The name Mali is taken from the name of the Mali Empire. The name was originally derived from the Mandinka or Bambara word mali, meaning "hippopotamus", but it eventually came to mean "the place where the king lives".BOOK,weblink Discovering the Empire of Mali, Wolny, Philip, 15 December 2013, The Rosen Publishing Group, 9781477718896, 7, The word carries the connotation of strength.BOOK,weblink Educational Systems of Africa: Interpretations for Use in the Evaluation of Academic Credentials, Sasnett, Martena Tenney, Sepmeyer, Inez Hopkins, 1 January 1967, University of California Press, 673, Guinean writer Djibril Niane suggests in Sundiata: An Epic of Old Mali (1965) that it is not impossible that Mali was the name given to one of the capitals of the emperors. 14th-century Moroccan traveler Ibn Battuta reported that the capital of the Mali Empire was called Mali.BOOK,weblink Historical Dictionary of Mali, Imperato, Pascal James, Imperato, Gavin H., 25 April 2008, Scarecrow Press, 9780810864023, 231, One Mandinka tradition tells that the legendary first emperor Sundiata Keita changed himself into a hippopotamus upon his death in the Sankarani River, and that it's possible to find villages in the area of this river, termed "old Mali", which have Mali for a name. This name could have formerly been that of a city. In old Mali, there is one village called Malika which means "New Mali".WEB,weblink A STUDY OF PROVERBS IN THINGS FALL APART AND SUNDIATA: AN EPIC OF OLD MALI (SUNDIATA), Aku Adjandeh, Evelyn, July 2014, UNIVERSITY OF GHANA, LEGON – INSTITUTE OF AFRICAN STUDIES, 100, Another theory suggests that Mali is a Fulani pronunciation of the name of the Mande peoples.BOOK,weblink African Glory: The Story of Vanished Negro Civilizations, Graft-Johnson, John Coleman De, 1 January 1986, Black Classic Press, 9780933121034, 92, BOOK,weblink Introduction to the History of African Civilization: Precolonial Africa, Fyle, C. Magbaily, 1999, University Press of America, 9780761814566, 11, It is suggested that a sound shift led to the change, whereby in Fulani the alveolar segment {{IPA|/nd/}} shifts to {{IPA|/l/}} and the terminal vowel denasalises and raises, thus "Manden" shifts to {{IPA|/Mali/}}.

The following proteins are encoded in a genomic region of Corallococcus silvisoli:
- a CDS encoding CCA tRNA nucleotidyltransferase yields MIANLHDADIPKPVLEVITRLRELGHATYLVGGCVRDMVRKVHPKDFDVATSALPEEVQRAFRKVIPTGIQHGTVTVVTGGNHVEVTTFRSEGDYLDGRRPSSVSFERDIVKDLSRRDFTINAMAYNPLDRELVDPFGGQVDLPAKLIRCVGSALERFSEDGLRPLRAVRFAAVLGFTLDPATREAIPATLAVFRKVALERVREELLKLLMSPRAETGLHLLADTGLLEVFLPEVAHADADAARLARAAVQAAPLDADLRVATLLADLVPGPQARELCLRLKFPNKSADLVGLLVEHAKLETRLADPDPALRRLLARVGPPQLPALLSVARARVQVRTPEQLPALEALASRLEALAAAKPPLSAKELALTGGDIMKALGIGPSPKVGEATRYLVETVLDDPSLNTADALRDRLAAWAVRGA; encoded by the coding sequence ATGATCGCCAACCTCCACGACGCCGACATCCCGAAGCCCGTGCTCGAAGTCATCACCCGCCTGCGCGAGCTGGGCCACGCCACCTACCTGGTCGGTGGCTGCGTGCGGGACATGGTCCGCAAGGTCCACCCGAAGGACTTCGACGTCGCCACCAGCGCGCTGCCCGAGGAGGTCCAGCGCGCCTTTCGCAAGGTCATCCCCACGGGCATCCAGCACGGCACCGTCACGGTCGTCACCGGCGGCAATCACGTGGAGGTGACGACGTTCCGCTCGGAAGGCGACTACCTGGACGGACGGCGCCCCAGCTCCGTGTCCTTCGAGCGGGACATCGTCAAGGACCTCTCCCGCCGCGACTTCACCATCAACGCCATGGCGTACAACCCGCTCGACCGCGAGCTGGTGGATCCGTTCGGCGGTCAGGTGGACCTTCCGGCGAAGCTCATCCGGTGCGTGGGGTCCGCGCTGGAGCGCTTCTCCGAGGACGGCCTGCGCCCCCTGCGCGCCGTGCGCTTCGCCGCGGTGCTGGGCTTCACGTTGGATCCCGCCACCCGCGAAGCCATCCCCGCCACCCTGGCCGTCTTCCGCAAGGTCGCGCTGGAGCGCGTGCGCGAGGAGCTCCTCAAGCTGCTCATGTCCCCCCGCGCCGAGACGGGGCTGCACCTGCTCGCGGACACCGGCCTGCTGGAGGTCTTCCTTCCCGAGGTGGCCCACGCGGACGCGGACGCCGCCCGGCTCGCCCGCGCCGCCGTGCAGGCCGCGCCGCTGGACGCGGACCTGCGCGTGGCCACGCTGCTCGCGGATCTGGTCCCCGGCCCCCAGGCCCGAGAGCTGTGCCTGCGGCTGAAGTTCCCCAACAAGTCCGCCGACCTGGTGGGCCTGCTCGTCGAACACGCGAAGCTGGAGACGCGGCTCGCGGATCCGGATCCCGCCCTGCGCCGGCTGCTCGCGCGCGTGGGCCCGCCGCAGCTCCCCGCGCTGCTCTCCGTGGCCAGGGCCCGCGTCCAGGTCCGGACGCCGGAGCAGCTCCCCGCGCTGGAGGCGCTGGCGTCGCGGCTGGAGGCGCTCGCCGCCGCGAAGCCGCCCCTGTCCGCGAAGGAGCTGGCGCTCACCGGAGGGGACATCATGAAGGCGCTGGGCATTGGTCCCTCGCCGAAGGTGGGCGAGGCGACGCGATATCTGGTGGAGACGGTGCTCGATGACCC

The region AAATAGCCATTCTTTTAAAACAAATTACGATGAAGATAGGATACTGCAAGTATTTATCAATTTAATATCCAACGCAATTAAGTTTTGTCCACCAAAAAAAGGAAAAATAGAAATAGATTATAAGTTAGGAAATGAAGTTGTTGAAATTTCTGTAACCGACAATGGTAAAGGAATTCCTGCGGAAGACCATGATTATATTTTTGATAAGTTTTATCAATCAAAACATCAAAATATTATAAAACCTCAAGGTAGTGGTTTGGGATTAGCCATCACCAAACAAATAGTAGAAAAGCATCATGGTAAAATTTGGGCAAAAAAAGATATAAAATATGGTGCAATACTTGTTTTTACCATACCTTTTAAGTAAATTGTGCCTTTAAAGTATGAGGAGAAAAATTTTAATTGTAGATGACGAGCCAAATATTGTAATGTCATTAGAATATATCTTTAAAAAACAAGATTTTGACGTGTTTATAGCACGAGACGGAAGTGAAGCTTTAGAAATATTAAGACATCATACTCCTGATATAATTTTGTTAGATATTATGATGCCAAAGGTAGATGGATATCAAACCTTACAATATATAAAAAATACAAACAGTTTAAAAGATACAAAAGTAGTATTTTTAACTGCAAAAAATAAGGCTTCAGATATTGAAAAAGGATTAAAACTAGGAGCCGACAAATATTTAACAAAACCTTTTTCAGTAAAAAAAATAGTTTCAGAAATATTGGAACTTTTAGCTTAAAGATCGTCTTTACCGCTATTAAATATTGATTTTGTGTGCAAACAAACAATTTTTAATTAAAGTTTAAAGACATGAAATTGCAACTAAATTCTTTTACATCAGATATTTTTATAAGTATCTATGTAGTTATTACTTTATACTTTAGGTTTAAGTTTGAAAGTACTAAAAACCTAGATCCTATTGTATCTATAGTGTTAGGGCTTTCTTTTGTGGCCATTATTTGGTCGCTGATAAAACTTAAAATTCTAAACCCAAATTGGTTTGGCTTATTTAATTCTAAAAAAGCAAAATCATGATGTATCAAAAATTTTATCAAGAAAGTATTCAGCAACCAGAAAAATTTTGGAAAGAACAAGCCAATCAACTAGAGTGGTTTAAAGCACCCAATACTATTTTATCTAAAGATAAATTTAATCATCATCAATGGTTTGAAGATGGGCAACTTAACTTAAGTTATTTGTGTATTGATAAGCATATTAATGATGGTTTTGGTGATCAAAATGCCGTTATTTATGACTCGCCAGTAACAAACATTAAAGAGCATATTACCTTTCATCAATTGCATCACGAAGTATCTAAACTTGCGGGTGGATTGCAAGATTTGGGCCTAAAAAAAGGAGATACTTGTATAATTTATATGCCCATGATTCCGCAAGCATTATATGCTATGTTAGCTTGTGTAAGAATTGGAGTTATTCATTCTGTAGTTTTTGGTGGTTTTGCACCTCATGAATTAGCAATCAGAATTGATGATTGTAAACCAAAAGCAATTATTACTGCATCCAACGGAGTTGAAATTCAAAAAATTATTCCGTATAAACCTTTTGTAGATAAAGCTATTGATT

History